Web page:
Irritable bowel syndrome (IBS)

Being told that you have irritable bowel syndrome can be both a relief and a burden. A relief because you have finally received an answer to what is the cause of all stomach problems, and a burden because there is so much to understand. Noba helps you through the diagnosis so that you can function normally in everyday life.

Irritable bowel syndrome is a disorder in bowel function characterized by abdominal pain, discomfort, bloating and disturbed stool patterns with diarrhea and/or constipation.

The pattern varies from person to person, and it can also vary over time. It has been shown that stress can worsen the symptoms, without stress being the cause. The gut and the brain are closely connected (as you know, you can get "butterflies in the stomach" from thoughts), so signals from the brain cause real changes in the gut.

The condition is estimated to affect between 8-25% of Norway's population, with an increased incidence in women and young people. The cause of irritable bowel syndrome is unknown, but several factors seem to be involved in the syndrome's development: heredity, diet, colonic bacteria, low-grade inflammation and abnormal hormone-producing cells in the stomach and intestines.

Although the symptoms are very distressing, irritable bowel syndrome does not develop into serious illness. In contrast, irritable bowel syndrome can significantly reduce the quality of life. If you have not achieved sufficient symptom relief after trying general dietary advice and stress management, it is recommended to try a well-documented dietary treatment called the low FODMAP diet.

What are FODMAPs?

FODMAP is an acronym and stands for: Fermentable Oligosaccharides, Disaccharides, Monosaccharides And (and) Polyols. In other words, FODMAP is the term for certain short-chain carbohydrates, also called sugar molecules, which go through a fermentation process in the large intestine. This process creates gases. In addition, FODMAP substances are osmotically active, which means that they draw water from the small intestine with them.

For people with IBS, eating FODMAPs can trigger symptoms such as discomfort, pain, increased gas formation and disturbed stool patterns. A number of studies have shown that most people with irritable bowel experience improvement and symptom relief by going on the low-FODMAP diet, which means that you eat food that has a low content of these short-chain carbohydrates (FODMAPs).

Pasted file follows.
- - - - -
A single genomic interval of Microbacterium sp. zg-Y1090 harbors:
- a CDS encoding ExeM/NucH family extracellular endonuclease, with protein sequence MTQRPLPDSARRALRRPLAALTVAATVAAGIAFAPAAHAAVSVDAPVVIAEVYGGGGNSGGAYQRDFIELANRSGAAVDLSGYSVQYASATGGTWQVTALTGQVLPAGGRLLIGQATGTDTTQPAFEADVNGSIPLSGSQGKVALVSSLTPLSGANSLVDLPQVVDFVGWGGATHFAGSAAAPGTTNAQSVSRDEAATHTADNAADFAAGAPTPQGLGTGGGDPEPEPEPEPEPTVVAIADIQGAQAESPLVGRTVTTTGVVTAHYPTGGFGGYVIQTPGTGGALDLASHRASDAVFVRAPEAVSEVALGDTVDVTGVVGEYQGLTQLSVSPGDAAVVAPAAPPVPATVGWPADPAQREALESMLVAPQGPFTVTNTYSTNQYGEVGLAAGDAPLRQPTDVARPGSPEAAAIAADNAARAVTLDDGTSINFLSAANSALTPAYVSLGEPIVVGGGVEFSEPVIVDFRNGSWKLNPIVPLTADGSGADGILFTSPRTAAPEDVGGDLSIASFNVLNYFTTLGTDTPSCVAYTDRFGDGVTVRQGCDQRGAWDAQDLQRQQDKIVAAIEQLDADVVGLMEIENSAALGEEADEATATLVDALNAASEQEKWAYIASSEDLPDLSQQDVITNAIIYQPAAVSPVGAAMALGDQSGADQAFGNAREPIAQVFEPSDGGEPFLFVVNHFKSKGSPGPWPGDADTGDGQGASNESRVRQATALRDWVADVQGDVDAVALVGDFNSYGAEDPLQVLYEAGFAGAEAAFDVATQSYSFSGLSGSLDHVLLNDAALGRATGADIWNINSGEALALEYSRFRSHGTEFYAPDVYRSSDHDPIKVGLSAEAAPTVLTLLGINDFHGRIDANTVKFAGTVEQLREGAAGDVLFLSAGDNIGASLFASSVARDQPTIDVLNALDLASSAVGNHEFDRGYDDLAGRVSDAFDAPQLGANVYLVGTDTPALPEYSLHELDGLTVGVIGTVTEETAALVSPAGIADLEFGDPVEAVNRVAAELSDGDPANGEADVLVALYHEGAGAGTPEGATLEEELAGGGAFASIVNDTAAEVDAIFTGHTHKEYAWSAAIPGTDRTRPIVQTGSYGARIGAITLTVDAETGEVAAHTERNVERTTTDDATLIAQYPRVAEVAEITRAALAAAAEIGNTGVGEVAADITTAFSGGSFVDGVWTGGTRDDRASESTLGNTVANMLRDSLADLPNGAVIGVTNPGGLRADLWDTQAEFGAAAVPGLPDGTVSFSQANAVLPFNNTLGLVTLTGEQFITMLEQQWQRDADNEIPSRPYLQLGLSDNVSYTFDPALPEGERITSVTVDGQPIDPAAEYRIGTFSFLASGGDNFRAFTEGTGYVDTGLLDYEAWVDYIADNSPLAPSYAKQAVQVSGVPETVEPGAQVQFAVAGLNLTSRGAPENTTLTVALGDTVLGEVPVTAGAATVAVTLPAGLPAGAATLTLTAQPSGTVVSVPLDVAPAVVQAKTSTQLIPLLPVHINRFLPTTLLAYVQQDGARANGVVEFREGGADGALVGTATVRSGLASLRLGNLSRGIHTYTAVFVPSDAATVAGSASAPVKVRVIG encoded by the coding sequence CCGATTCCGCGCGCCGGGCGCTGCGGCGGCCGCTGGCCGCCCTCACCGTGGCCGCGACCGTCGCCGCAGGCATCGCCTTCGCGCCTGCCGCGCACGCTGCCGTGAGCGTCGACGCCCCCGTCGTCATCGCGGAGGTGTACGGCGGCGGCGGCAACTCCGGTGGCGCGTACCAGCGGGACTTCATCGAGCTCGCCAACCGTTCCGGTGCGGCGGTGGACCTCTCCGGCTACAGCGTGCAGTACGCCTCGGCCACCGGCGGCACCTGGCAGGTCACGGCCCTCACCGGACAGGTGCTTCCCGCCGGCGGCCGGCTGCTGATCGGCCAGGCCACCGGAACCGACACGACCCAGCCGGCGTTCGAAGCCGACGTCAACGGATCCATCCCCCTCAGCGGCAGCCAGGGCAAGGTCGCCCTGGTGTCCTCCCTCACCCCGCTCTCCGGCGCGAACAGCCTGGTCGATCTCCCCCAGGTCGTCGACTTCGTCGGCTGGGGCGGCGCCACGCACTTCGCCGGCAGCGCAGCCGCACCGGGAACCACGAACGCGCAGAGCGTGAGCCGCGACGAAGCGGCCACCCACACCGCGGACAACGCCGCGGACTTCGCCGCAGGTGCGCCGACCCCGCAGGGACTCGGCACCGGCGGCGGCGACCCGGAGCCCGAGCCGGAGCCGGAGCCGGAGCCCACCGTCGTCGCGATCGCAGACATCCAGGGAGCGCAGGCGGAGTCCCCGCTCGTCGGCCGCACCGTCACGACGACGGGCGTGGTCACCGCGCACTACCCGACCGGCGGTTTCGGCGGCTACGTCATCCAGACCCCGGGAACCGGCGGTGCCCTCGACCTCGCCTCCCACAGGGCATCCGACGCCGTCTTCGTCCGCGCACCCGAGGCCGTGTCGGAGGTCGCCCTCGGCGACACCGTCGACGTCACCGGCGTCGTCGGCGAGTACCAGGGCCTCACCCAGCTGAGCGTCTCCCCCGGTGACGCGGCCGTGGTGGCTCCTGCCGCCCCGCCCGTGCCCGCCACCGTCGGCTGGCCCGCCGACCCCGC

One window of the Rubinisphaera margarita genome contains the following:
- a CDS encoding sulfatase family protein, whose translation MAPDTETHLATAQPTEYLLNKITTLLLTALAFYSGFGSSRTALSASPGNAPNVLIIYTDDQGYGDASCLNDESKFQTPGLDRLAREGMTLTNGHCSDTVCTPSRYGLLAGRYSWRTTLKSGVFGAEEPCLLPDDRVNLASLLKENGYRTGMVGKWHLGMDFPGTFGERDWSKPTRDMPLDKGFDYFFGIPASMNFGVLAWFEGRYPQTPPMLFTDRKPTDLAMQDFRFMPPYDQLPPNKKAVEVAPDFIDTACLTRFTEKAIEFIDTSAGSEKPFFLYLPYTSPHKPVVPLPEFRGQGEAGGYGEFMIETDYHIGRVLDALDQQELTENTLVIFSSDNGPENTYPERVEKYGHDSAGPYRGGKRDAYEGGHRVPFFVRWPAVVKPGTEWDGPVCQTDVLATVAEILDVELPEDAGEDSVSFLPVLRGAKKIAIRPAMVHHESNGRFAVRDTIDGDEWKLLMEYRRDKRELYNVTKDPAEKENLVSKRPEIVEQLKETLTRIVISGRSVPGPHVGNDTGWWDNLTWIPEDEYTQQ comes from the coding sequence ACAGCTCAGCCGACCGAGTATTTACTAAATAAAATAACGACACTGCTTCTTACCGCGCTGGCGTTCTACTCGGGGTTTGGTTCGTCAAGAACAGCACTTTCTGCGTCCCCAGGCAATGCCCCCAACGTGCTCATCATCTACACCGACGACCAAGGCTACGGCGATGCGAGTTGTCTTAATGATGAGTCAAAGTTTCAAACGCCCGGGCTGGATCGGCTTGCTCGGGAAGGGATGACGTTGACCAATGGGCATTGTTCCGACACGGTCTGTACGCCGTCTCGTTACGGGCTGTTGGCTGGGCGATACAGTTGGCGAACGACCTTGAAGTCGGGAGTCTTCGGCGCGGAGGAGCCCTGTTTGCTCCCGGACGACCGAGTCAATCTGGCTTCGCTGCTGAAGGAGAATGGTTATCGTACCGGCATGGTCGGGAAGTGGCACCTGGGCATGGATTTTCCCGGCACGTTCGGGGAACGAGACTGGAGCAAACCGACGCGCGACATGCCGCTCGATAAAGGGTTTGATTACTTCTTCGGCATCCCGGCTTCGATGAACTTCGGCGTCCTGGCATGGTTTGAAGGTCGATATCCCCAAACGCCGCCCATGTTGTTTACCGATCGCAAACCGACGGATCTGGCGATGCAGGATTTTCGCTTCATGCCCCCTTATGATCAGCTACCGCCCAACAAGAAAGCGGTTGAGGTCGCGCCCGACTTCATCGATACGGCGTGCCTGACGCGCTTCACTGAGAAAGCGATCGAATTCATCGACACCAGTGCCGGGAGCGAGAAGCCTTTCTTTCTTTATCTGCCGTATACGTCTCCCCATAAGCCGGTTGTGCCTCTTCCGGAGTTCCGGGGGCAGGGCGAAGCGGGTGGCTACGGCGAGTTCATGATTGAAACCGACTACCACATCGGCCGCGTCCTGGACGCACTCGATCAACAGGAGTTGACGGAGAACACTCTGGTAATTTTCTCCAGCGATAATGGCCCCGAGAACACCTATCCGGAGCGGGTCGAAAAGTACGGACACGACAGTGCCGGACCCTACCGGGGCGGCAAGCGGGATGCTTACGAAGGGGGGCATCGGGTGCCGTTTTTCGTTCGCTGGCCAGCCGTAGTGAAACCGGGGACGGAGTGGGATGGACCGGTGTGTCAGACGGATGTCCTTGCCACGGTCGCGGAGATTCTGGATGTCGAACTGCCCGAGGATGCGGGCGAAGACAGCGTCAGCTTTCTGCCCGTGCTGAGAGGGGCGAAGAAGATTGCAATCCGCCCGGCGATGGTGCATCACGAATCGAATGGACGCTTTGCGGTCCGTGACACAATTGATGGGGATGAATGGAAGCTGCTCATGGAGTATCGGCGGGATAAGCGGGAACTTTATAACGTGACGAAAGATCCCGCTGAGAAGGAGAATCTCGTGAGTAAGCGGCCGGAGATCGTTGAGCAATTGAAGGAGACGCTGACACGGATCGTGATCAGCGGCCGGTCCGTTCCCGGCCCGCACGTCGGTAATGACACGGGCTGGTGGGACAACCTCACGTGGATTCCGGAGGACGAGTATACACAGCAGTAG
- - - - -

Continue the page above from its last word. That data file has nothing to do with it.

Noba advises you to talk to a doctor before starting the low FODMAP diet to rule out other diseases.

So you don't have to cut out ALL carbohydrates, just those that cause trouble. The carbohydrates that cause trouble are divided into four main categories; Monosaccharides, Oligosaccharides, Disaccharides and Polyols.


How to find the FODMAP content of foods

To find out which carbohydrates a food contains, you have to break it down completely. This can be done using chromatography, a separation and analysis method, which separates the food down to the smallest building blocks. If you have a lab in the basement with the associated equipment to carry out this method, that would be great. If you do not have this available, you can check what has already been researched about the FODMAP content in various foods, and use this to evaluate new foods.

If a food product only contains ingredients that have been researched as low FODMAP, the total FODMAP content is probably also low, but there is no guarantee of this without having checked the product in a laboratory. Different ingredients can react with each other and form new FODMAPs, or the food can be processed in such a way that the total FODMAP content changes.

When you go on a low FODMAP diet, you may find that your diet is not very varied, but it doesn't have to be! You just have to learn to read ingredient lists and you have to spend time understanding the diet. Noba's aim is to make everyday life easier for people on the low FODMAP diet, and we hope that more people can eat more variedly and discover new foods that are safe to eat.